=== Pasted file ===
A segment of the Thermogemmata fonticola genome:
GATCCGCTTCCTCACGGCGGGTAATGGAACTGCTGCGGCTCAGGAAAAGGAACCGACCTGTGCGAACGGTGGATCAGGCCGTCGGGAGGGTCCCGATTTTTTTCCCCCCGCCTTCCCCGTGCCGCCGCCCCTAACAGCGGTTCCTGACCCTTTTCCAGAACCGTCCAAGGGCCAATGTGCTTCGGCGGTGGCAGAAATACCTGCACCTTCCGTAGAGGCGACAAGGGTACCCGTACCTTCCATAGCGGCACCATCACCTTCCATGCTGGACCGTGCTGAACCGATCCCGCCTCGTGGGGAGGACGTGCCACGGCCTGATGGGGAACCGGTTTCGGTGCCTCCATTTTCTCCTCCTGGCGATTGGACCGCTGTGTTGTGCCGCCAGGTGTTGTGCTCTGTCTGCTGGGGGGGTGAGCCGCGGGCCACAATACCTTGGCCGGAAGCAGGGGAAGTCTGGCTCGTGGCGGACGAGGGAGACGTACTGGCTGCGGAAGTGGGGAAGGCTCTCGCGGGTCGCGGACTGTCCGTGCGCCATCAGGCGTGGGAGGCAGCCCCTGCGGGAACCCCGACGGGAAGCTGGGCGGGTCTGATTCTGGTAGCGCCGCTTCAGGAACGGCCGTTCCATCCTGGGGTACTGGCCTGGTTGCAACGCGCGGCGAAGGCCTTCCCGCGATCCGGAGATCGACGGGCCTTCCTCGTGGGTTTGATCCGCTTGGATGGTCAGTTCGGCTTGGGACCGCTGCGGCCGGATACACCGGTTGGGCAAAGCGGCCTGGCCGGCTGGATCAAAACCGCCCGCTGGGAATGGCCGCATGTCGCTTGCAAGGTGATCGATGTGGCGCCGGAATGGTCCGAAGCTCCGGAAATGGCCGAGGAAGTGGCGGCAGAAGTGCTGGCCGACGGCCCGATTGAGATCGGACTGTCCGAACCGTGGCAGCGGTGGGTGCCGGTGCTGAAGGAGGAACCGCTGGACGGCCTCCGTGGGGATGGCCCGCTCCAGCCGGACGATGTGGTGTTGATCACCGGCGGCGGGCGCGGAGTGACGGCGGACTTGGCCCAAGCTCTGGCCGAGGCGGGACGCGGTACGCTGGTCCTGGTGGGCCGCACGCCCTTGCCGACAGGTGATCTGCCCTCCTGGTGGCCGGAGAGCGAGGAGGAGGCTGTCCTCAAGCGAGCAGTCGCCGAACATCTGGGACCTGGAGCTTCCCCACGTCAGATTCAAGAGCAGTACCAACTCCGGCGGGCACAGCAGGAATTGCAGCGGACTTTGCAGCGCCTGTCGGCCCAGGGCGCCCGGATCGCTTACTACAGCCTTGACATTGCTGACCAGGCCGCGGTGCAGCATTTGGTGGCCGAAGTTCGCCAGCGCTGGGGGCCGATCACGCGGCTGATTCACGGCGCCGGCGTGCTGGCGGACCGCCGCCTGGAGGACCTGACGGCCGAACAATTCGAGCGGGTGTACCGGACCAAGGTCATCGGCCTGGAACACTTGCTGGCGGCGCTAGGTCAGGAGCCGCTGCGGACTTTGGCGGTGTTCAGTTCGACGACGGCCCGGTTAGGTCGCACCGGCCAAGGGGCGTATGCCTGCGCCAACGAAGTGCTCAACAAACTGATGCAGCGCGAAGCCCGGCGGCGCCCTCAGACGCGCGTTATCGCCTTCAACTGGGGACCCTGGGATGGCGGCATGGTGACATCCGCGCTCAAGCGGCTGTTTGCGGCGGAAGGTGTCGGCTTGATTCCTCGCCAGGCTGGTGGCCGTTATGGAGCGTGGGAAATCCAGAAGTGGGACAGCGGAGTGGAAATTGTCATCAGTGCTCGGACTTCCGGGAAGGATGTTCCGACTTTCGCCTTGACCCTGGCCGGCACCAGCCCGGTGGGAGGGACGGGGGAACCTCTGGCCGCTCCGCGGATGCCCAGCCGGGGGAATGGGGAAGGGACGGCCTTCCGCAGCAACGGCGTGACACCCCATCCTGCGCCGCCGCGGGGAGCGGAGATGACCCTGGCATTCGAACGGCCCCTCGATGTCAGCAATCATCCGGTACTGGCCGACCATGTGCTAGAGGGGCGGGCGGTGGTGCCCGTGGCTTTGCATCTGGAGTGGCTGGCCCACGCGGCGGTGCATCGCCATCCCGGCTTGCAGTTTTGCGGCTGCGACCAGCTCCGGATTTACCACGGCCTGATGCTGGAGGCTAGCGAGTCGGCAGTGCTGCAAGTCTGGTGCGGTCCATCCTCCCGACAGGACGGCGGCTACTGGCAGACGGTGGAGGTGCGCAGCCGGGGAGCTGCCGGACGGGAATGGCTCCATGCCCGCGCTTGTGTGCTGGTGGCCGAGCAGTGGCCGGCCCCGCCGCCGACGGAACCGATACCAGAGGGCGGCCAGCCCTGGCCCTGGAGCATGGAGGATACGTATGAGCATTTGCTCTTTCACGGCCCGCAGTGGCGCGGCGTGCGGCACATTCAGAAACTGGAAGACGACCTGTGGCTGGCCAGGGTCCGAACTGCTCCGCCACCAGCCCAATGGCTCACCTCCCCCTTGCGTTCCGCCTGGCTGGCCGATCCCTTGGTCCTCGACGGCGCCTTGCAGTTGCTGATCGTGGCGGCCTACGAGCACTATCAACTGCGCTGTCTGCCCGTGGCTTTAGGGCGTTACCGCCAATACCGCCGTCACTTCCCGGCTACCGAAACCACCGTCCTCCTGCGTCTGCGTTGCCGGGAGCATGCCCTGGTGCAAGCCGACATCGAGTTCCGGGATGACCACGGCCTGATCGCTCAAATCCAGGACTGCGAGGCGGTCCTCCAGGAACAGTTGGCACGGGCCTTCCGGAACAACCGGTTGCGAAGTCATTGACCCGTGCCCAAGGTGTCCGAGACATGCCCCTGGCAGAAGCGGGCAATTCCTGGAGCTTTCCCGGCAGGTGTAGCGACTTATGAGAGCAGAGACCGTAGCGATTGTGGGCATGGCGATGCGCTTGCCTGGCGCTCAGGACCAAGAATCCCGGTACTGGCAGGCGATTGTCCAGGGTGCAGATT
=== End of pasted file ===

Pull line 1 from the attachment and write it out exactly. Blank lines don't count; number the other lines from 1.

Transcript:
A segment of the Thermogemmata fonticola genome: